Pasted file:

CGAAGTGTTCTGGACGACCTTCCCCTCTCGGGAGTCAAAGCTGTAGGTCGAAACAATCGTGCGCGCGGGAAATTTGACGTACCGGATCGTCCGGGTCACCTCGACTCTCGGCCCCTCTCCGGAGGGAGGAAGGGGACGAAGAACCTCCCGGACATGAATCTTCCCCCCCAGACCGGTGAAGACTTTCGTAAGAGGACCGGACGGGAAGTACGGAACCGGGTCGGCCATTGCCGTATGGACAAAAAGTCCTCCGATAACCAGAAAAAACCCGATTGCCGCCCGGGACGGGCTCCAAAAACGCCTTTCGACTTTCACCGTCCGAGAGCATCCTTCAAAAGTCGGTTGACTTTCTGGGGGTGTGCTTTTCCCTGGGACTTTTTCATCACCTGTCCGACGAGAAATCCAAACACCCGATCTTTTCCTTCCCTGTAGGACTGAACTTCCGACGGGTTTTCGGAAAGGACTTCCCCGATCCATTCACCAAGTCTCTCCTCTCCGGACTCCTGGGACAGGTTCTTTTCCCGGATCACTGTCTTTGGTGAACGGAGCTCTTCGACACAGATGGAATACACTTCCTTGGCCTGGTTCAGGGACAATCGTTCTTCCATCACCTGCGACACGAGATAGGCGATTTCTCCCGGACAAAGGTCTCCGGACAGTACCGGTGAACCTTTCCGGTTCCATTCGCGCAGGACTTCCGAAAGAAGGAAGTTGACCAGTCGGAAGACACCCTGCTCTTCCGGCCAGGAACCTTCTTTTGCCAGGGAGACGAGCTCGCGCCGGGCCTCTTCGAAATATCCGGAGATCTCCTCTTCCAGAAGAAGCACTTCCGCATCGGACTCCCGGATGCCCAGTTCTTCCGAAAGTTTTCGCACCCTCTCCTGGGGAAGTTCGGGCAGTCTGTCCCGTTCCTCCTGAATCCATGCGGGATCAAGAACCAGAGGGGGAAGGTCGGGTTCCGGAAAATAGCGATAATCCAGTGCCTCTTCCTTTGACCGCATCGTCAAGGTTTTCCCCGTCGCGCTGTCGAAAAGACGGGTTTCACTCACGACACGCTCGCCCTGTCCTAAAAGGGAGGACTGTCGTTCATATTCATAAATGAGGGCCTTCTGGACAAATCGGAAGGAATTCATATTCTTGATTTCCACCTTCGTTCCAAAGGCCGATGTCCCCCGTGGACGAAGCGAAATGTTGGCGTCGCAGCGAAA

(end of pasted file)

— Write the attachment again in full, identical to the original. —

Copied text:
CGAAGTGTTCTGGACGACCTTCCCCTCTCGGGAGTCAAAGCTGTAGGTCGAAACAATCGTGCGCGCGGGAAATTTGACGTACCGGATCGTCCGGGTCACCTCGACTCTCGGCCCCTCTCCGGAGGGAGGAAGGGGACGAAGAACCTCCCGGACATGAATCTTCCCCCCCAGACCGGTGAAGACTTTCGTAAGAGGACCGGACGGGAAGTACGGAACCGGGTCGGCCATTGCCGTATGGACAAAAAGTCCTCCGATAACCAGAAAAAACCCGATTGCCGCCCGGGACGGGCTCCAAAAACGCCTTTCGACTTTCACCGTCCGAGAGCATCCTTCAAAAGTCGGTTGACTTTCTGGGGGTGTGCTTTTCCCTGGGACTTTTTCATCACCTGTCCGACGAGAAATCCAAACACCCGATCTTTTCCTTCCCTGTAGGACTGAACTTCCGACGGGTTTTCGGAAAGGACTTCCCCGATCCATTCACCAAGTCTCTCCTCTCCGGACTCCTGGGACAGGTTCTTTTCCCGGATCACTGTCTTTGGTGAACGGAGCTCTTCGACACAGATGGAATACACTTCCTTGGCCTGGTTCAGGGACAATCGTTCTTCCATCACCTGCGACACGAGATAGGCGATTTCTCCCGGACAAAGGTCTCCGGACAGTACCGGTGAACCTTTCCGGTTCCATTCGCGCAGGACTTCCGAAAGAAGGAAGTTGACCAGTCGGAAGACACCCTGCTCTTCCGGCCAGGAACCTTCTTTTGCCAGGGAGACGAGCTCGCGCCGGGCCTCTTCGAAATATCCGGAGATCTCCTCTTCCAGAAGAAGCACTTCCGCATCGGACTCCCGGATGCCCAGTTCTTCCGAAAGTTTTCGCACCCTCTCCTGGGGAAGTTCGGGCAGTCTGTCCCGTTCCTCCTGAATCCATGCGGGATCAAGAACCAGAGGGGGAAGGTCGGGTTCCGGAAAATAGCGATAATCCAGTGCCTCTTCCTTTGACCGCATCGTCAAGGTTTTCCCCGTCGCGCTGTCGAAAAGACGGGTTTCACTCACGACACGCTCGCCCTGTCCTAAAAGGGAGGACTGTCGTTCATATTCATAAATGAGGGCCTTCTGGACAAATCGGAAGGAATTCATATTCTTGATTTCCACCTTCGTTCCAAAGGCCGATGTCCCCCGTGGACGAAGCGAAATGTTGGCGTCGCAGCGAAA